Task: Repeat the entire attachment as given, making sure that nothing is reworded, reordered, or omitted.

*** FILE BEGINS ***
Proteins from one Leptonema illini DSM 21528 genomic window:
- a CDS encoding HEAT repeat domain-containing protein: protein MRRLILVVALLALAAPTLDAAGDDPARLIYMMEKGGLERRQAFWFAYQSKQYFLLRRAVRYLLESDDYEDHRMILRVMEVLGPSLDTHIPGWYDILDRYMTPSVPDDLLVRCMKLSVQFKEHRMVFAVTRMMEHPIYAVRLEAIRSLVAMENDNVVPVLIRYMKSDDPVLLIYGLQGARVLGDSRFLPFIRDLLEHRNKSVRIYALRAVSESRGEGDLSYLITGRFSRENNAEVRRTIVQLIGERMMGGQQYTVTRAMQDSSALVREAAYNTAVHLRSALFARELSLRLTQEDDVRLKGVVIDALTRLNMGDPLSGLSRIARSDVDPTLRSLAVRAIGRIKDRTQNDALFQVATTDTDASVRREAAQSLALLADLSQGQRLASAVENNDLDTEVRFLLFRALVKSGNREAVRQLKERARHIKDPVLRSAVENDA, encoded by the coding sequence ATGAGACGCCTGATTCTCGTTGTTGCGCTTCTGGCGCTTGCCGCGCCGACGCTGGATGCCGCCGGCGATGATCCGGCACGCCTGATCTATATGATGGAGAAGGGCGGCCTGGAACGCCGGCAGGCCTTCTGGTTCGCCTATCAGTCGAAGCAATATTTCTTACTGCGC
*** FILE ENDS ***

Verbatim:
Proteins from one Leptonema illini DSM 21528 genomic window:
- a CDS encoding HEAT repeat domain-containing protein: protein MRRLILVVALLALAAPTLDAAGDDPARLIYMMEKGGLERRQAFWFAYQSKQYFLLRRAVRYLLESDDYEDHRMILRVMEVLGPSLDTHIPGWYDILDRYMTPSVPDDLLVRCMKLSVQFKEHRMVFAVTRMMEHPIYAVRLEAIRSLVAMENDNVVPVLIRYMKSDDPVLLIYGLQGARVLGDSRFLPFIRDLLEHRNKSVRIYALRAVSESRGEGDLSYLITGRFSRENNAEVRRTIVQLIGERMMGGQQYTVTRAMQDSSALVREAAYNTAVHLRSALFARELSLRLTQEDDVRLKGVVIDALTRLNMGDPLSGLSRIARSDVDPTLRSLAVRAIGRIKDRTQNDALFQVATTDTDASVRREAAQSLALLADLSQGQRLASAVENNDLDTEVRFLLFRALVKSGNREAVRQLKERARHIKDPVLRSAVENDA, encoded by the coding sequence ATGAGACGCCTGATTCTCGTTGTTGCGCTTCTGGCGCTTGCCGCGCCGACGCTGGATGCCGCCGGCGATGATCCGGCACGCCTGATCTATATGATGGAGAAGGGCGGCCTGGAACGCCGGCAGGCCTTCTGGTTCGCCTATCAGTCGAAGCAATATTTCTTACTGCGC